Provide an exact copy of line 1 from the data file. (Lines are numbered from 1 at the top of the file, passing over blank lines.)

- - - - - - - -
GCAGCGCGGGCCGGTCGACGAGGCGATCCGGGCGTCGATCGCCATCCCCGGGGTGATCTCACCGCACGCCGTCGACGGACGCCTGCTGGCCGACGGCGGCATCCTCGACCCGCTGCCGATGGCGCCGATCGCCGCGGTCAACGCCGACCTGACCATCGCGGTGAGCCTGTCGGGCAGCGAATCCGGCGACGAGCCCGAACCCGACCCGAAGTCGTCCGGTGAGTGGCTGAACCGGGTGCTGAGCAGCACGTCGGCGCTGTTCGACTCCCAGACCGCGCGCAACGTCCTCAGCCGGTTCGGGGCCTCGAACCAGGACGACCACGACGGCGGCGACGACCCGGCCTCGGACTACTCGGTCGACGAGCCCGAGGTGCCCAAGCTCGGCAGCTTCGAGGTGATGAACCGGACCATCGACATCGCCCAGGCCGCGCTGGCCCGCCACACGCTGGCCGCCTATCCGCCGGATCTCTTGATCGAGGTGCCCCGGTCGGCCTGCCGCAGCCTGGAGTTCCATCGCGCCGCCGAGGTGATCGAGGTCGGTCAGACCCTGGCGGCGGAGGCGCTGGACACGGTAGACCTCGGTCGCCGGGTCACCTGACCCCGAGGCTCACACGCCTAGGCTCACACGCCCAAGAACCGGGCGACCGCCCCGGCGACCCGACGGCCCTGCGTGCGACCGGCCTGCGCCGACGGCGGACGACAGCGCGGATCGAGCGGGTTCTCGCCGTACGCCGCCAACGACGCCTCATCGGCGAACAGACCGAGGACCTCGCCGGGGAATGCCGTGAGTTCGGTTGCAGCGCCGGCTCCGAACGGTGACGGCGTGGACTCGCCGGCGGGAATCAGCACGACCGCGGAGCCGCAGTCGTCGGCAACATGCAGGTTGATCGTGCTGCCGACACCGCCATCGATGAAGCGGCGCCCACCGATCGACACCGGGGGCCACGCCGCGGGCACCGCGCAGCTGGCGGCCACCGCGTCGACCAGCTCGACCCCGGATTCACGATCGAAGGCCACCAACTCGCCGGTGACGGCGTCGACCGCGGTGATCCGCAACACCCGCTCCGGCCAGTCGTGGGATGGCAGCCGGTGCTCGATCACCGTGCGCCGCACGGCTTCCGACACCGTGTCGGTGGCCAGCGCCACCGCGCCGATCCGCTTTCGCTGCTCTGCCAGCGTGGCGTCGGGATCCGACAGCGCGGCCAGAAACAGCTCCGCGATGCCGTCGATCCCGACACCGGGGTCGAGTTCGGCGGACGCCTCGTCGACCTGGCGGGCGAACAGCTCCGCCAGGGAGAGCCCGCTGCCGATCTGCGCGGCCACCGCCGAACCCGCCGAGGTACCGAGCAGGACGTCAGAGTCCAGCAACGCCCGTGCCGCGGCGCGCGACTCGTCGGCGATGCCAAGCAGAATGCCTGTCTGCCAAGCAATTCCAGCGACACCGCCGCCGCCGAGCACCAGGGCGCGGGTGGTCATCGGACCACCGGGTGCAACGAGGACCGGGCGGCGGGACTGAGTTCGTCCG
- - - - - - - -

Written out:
GCAGCGCGGGCCGGTCGACGAGGCGATCCGGGCGTCGATCGCCATCCCCGGGGTGATCTCACCGCACGCCGTCGACGGACGCCTGCTGGCCGACGGCGGCATCCTCGACCCGCTGCCGATGGCGCCGATCGCCGCGGTCAACGCCGACCTGACCATCGCGGTGAGCCTGTCGGGCAGCGAATCCGGCGACGAGCCCGAACCCGACCCGAAGTCGTCCGGTGAGTGGCTGAACCGGGTGCTGAGCAGCACGTCGGCGCTGTTCGACTCCCAGACCGCGCGCAACGTCCTCAGCCGGTTCGGGGCCTCGAACCAGGACGACCACGACGGCGGCGACGACCCGGCCTCGGACTACTCGGTCGACGAGCCCGAGGTGCCCAAGCTCGGCAGCTTCGAGGTGATGAACCGGACCATCGACATCGCCCAGGCCGCGCTGGCCCGCCACACGCTGGCCGCCTATCCGCCGGATCTCTTGATCGAGGTGCCCCGGTCGGCCTGCCGCAGCCTGGAGTTCCATCGCGCCGCCGAGGTGATCGAGGTCGGTCAGACCCTGGCGGCGGAGGCGCTGGACACGGTAGACCTCGGTCGCCGGGTCACCTGACCCCGAGGCTCACACGCCTAGGCTCACACGCCCAAGAACCGGGCGACCGCCCCGGCGACCCGACGGCCCTGCGTGCGACCGGCCTGCGCCGACGGCGGACGACAGCGCGGATCGAGCGGGTTCTCGCCGTACGCCGCCAACGACGCCTCATCGGCGAACAGACCGAGGACCTCGCCGGGGAATGCCGTGAGTTCGGTTGCAGCGCCGGCTCCGAACGGTGACGGCGTGGACTCGCCGGCGGGAATCAGCACGACCGCGGAGCCGCAGTCGTCGGCAACATGCAGGTTGATCGTGCTGCCGACACCGCCATCGATGAAGCGGCGCCCACCGATCGACACCGGGGGCCACGCCGCGGGCACCGCGCAGCTGGCGGCCACCGCGTCGACCAGCTCGACCCCGGATTCACGATCGAAGGCCACCAACTCGCCGGTGACGGCGTCGACCGCGGTGATCCGCAACACCCGCTCCGGCCAGTCGTGGGATGGCAGCCGGTGCTCGATCACCGTGCGCCGCACGGCTTCCGACACCGTGTCGGTGGCCAGCGCCACCGCGCCGATCCGCTTTCGCTGCTCTGCCAGCGTGGCGTCGGGATCCGACAGCGCGGCCAGAAACAGCTCCGCGATGCCGTCGATCCCGACACCGGGGTCGAGTTCGGCGGACGCCTCGTCGACCTGGCGGGCGAACAGCTCCGCCAGGGAGAGCCCGCTGCCGATCTGCGCGGCCACCGCCGAACCCGCCGAGGTACCGAGCAGGACGTCAGAGTCCAGCAACGCCCGTGCCGCGGCGCGCGACTCGTCGGCGATGCCAAGCAGAATGCCTGTCTGCCAAGCAATTCCAGCGACACCGCCGCCGCCGAGCACCAGGGCGCGGGTGGTCATCGGACCACCGGGTGCAACGAGGACCGGGCGGCGGGACTGAGTTCGTCCG